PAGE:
On Radio New Zealand this morning, Andrew Little argued the government should lean on the banks to prevent their foreclosing on dairy farms, warning of that foreigners might swoop in and buy distressed NZ farms.
A few things to consider:
- Banks do not want to run farms. If they foreclose, they have to find somebody to run the thing pending auction. There are cows that need to be fed. The bank or the receiver takes on all the health & safety, and animal welfare, liability. The most heavily leveraged ones are the ones that'd be first to go; those are the ones where the banks have the biggest stake, and where the banks would take the greatest share of the loss in a fire-sale. A receiver's fees will include all the farm-running costs.
- If the bank lets the farmer continue, restructuring payments over a longer period, then the bank does not have to run the farm. Banks are only going to foreclose as a last resort. You could even imagine their wanting to delay foreclosure until selling prices improved.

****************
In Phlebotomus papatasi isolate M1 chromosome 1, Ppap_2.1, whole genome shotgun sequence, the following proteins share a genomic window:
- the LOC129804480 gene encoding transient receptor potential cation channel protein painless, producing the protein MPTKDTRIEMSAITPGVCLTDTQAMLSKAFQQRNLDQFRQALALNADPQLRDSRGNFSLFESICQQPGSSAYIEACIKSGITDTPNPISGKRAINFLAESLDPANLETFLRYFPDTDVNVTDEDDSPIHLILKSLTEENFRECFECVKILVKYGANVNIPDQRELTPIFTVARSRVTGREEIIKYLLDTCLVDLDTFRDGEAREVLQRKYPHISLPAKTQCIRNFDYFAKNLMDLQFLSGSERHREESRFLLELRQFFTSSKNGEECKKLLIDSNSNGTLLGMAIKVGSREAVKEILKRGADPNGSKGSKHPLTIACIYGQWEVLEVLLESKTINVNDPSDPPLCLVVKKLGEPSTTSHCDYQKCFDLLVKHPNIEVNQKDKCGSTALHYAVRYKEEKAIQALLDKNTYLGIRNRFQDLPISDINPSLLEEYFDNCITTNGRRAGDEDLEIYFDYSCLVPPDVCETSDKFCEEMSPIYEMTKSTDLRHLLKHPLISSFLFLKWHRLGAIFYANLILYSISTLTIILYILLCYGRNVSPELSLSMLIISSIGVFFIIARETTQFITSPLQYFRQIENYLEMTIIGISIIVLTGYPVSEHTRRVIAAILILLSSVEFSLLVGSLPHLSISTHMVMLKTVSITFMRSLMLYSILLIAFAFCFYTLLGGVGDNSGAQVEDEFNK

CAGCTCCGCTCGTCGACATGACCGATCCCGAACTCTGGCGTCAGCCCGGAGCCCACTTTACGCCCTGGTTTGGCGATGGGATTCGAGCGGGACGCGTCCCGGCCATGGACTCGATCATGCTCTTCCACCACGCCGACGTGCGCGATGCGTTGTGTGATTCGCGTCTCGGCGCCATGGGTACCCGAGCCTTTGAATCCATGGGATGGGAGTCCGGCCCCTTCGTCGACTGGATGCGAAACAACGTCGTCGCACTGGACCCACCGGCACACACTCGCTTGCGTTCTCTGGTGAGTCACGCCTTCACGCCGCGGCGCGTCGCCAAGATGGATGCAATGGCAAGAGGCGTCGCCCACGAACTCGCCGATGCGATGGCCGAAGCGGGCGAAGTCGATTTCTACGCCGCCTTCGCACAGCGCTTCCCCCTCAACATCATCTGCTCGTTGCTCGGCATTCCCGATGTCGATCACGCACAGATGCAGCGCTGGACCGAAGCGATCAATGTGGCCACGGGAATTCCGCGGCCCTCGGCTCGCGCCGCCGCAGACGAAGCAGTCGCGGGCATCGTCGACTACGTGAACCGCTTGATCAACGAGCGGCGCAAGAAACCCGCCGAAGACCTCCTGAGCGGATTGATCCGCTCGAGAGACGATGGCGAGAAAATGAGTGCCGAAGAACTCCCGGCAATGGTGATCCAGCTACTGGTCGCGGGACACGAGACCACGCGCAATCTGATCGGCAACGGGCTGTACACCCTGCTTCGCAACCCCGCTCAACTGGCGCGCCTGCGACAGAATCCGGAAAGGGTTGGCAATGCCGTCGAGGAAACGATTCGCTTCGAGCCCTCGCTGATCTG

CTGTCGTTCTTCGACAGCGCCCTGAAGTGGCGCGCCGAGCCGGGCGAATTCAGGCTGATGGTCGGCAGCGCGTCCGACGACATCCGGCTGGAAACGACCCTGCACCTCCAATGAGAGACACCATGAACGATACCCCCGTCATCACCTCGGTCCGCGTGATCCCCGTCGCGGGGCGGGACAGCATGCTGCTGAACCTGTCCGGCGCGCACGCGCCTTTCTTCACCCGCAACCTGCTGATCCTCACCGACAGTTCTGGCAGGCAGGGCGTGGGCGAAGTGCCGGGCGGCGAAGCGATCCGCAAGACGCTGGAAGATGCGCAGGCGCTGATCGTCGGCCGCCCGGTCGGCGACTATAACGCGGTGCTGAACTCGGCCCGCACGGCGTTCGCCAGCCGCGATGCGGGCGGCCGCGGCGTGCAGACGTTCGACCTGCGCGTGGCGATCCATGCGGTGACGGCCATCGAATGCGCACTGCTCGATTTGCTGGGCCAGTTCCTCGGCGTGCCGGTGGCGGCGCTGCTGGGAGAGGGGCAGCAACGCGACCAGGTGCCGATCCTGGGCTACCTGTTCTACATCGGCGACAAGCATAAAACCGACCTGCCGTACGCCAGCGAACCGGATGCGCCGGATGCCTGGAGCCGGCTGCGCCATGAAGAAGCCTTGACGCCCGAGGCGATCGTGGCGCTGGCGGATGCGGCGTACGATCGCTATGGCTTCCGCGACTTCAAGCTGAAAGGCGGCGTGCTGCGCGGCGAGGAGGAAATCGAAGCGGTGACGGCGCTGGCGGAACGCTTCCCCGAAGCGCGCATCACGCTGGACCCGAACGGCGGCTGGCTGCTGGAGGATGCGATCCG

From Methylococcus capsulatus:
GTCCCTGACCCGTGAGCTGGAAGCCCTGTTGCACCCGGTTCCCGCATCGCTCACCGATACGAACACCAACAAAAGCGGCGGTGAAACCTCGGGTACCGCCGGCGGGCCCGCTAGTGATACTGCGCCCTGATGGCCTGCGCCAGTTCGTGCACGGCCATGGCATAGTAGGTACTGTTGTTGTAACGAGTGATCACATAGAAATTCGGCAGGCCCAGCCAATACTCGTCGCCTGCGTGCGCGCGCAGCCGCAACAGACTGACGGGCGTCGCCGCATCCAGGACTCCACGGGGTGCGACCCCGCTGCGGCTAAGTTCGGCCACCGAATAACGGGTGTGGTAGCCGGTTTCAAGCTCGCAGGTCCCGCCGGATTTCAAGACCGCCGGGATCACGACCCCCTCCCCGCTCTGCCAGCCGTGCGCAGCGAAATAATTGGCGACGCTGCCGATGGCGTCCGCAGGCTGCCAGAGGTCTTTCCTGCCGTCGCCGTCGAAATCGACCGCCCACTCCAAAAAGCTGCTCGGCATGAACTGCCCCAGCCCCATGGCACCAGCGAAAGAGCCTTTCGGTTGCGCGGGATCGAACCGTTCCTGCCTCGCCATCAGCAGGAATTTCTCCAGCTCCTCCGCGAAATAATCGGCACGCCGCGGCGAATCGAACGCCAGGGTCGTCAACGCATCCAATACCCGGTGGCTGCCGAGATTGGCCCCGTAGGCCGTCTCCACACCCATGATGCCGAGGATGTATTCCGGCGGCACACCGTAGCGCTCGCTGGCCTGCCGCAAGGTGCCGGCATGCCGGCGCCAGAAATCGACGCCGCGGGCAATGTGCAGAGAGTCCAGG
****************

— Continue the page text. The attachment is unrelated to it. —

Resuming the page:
- In Little's nightmare scenario, some rich foreigner comes up to the bank and says "Hey, I'll pay you last year's price for that there farm if you foreclose on it." But that foreign buyer has to jump through a lengthy overseas investment act process if he wants to buy. The foreign buyer has no assurance and can have no assurance as to what the current, and potentially aggrieved, owner will do with the darned thing in the period between the OIA process beginning and the foreclosure.
- If I were a bank and I feared that a future Labour government might make it hard for me to foreclose on mortgages held by politically preferred groups, I'd be adjusting my loan portfolio today to guard against that risk.
Update: Now Little wants regulations dictating pass-through of RBNZ headline rates to retail interest rates.